• Carpenter Ayers posted an update 7 months ago

    A VC cap table (cap table) creates a simplified framework from venture capital investors’ view in order to give a basic overview of an angel investor and employee partnership ownership within a venture or budding startup . In that post, we discussed VC Term Sheets and why they are relevant to the investment decision making process. Specifically, we explored what a venture capital firm or VC is, what it does, and what they look for when evaluating investments. In this post, we’ll take the focus slightly away from that discussion and explore a different focus: how you can use the table to facilitate your investment decision making process. We will discuss in this article how a cap table can be used to:

    * Finance seed investments. If you are working with an angel investor or venture capital firm, often times they will provide you with a complete cap table, listing not just the dollar amount and line of credit associated with the financing, but also the percentage ownership stake that the company has as part of its equity structure. This allows you to make better sense of a funding situation. In addition to providing you with a more accurate look at potential funding options and business plans, it can help you prioritize, since you have a better sense of ownership within the company. You can then work to match an appropriate funding scenario to the best business opportunity, rather than jumping through a number of hoops as in the case of small/growing companies without a substantial amount of capital.

    * Use the cap table math to obtain convertible notes. Another common use of a cap table is to obtain convertible notes, or notes that allow you to convert a note into cash. This is helpful if you are working with an angel investor who is interested in providing you with funding. This is also useful for the entrepreneur to whom the notes are issued. As with most financing options, you can use the pre-money valuation to determine the maximum amount that you can raise using convertible notes.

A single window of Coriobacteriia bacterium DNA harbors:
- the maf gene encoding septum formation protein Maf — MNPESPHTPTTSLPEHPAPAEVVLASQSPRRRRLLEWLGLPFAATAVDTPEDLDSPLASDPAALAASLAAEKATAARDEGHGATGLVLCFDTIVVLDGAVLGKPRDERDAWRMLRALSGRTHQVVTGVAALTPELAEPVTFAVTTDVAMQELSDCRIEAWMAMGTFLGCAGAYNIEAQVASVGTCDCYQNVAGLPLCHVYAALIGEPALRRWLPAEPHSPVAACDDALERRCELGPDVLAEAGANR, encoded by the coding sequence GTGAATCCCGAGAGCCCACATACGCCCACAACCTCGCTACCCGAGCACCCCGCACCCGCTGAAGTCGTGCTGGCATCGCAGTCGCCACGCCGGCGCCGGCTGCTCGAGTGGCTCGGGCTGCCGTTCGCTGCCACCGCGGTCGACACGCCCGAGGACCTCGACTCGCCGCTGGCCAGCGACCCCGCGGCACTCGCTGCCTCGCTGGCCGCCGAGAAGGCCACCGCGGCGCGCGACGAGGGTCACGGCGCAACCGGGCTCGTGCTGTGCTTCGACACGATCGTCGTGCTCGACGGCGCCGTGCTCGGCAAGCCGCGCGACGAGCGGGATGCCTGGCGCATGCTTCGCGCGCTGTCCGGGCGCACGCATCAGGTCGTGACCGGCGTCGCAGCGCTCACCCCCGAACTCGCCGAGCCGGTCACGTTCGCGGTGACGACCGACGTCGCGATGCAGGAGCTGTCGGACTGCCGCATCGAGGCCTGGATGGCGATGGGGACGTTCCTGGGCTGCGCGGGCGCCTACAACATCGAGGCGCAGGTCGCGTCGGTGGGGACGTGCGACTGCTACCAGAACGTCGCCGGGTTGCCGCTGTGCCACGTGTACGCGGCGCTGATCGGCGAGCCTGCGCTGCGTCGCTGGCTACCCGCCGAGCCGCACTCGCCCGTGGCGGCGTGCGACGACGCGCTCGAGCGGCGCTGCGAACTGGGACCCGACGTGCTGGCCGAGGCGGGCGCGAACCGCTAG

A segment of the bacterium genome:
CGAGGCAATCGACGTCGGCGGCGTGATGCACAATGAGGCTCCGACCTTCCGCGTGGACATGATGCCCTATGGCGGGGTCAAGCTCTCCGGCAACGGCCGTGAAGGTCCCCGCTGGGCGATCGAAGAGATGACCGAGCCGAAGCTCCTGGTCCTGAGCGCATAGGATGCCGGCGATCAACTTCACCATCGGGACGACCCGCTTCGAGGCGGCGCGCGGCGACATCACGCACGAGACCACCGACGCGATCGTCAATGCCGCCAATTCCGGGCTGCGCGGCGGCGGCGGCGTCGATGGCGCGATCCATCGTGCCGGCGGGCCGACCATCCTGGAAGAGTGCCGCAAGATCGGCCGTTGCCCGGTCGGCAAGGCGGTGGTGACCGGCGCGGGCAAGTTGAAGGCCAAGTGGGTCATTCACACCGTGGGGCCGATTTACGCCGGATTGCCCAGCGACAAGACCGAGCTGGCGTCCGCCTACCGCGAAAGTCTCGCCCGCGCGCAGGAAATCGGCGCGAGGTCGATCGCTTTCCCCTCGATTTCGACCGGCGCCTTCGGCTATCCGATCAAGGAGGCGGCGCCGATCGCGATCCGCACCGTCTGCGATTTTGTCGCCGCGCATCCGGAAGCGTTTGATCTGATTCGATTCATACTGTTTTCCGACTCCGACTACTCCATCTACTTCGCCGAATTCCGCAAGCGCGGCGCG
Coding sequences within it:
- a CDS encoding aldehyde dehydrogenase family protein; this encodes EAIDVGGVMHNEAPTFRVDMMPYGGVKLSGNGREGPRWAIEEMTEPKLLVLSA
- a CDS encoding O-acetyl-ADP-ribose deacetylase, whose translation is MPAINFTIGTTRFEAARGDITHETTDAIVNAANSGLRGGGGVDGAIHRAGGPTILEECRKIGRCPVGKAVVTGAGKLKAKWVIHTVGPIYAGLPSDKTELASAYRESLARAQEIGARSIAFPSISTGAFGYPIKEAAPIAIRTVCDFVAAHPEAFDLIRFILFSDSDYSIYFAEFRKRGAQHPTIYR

* Work with private placements. Sometimes entrepreneurs apply for a series of convertible note holders; they often sell their ownership stake in the business when they are ready to move on. Using a cap table can be useful here to calculate potential ownership limits. This is especially true for small/growing companies where the ownership stake may only be a few individuals.

    * Use the post-money cap table for balloon payment rounds. One of the primary reasons that entrepreneurs choose to raise money with convertible notes or an investment vehicle is to give themselves time to build their business. In this sense, it makes sense to do your math with a post-money cap table to determine your liquidity position at each point in the funding process. As the value of the note grows through the sales of notes and issuance of additional securities, the amount of your net cash increases.

    * Combine the post-money cap table management with other metrics. Other metrics might include gross sales, years of experience, number of employees, net sales growth, reinvestment of earnings into the business and/or other expected revenue sources. Together, these metrics can provide you with a picture of your actual return on investment.

    * Don’t play the numbers. It’s usually unrealistic to expect to have a full round of capital raising events before your business is off the ground. It’s also unrealistic to think that you can have proceeds of all of your capital raises within five years. If you’re counting on getting one or more of your capital raises within that time period, don’t even think about it. It’s called a ludicrous investment. If you want to raise money, it’s much more practical to focus on growth, future earning potential and making an investment in your business that will grow over time rather than expecting profits right away.

    The point of Cap Table Math is not to scare you. The goal is to help you focus on the present and maximize your potential through early stage funding and convertible notes. It’s also to help you avoid a bad financial decision in the future. By following this advice, you should be able to raise money without having to sell all of your shares, or worse, taking a loss on every share that you sell. Cap Table Math is meant to help you get organized and minimize your risk.